The Banality of Evil Creeps into those Who Believe They Are Good

You can have my social worker credentials when you pry them from my cold dead hands!

I was at a city hall meeting in Beaverton, Oregon, the other day when a few questions I had for the presenters dropped jaws. We’ll get to that later, the jaw-dropping effect I and those of my ilk have when we end up in the controlled boardrooms and chambers of the controllers – bureaucrats, public-private clubs like Chamber of Commerce, Rotary, and both political operatives and those who liken themselves as the great planners of the world moving communities and housing and public commons around a giant chessboard to make things better for and more efficient in spite of us.

Look, I am now a social worker who once was a print journalist who once was a part-time college instructor (freeway flyer adjunct teaching double the load of a tenured faculty) facilitating literature, writing, rhetoric classes, and others. The power of those “planners” and “institutional leadership wonks” and those Deanlets and Admin Class and HR pros and VPs and Provosts to swat down a radical but effective teacher/faculty/instructor/lecturer isn’t (or wasn’t then) so surprising. I was one of hundreds of thousands of faculty, adjunct,  hit with 11th Hour appointments, Just-in-Time gigs and called one-week-into-the-semester with offers to teach temporarily. Then, the next logical step of precarity was when a dean or department head or someone higher got wind of a disgruntled student, or helicopter (now drone) parent who didn’t like me teaching Sapphire or Chalmers Johnson or Earth Liberation Front or Ward Churchill in critical thinking classes, it was common to get only one or many times no classes the following semester. De facto fired. They fought and fought against unemployment benefits.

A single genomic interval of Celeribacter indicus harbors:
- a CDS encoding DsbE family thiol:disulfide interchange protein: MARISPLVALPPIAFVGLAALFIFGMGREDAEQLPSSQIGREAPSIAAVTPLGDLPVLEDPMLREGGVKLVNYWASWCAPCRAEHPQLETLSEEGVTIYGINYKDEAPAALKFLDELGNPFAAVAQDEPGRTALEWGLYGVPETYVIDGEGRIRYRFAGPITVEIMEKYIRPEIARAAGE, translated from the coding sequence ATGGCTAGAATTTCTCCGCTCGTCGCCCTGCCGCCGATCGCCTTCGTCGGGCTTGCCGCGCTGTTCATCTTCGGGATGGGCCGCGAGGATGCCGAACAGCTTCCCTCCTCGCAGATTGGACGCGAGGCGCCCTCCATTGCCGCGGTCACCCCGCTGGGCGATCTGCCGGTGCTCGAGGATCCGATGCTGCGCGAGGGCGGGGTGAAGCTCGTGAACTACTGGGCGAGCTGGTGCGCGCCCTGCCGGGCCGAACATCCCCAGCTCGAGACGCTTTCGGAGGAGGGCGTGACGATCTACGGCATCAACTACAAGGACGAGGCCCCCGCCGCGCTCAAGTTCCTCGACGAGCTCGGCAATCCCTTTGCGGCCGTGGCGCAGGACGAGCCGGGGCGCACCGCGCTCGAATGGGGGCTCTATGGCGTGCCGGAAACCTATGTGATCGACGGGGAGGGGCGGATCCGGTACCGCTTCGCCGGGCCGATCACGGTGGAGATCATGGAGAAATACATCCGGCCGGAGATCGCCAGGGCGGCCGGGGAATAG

Here’s one paragraph that got me sanctioned while teaching in Spokane, at both Gonzaga and the community college:

As for those in the World Trade Center… Well, really, let’s get a grip here, shall we? True enough, they were civilians of a sort. But innocent? Gimme a break. They formed a technocratic corps at the very heart of America’s global financial empire—the “mighty engine of profit” to which the military dimension of U.S. policy has always been enslaved—and they did so both willingly and knowingly. Recourse to “ignorance”—a derivative, after all, of the word “ignore”—counts as less than an excuse among this relatively well-educated elite. To the extent that any of them were unaware of the costs and consequences to others of what they were involved in—and in many cases excelling at—it was because of their absolute refusal to see. More likely, it was because they were too busy braying, incessantly and self-importantly, into their cell phones, arranging power lunches and stock transactions, each of which translated, conveniently out of sight, mind and smelling distance, into the starved and rotting flesh of infants. If there was a better, more effective, or in fact any other way of visiting some penalty befitting their participation upon the little Eichmanns inhabiting the sterile sanctuary of the twin towers, I’d really be interested in hearing about it.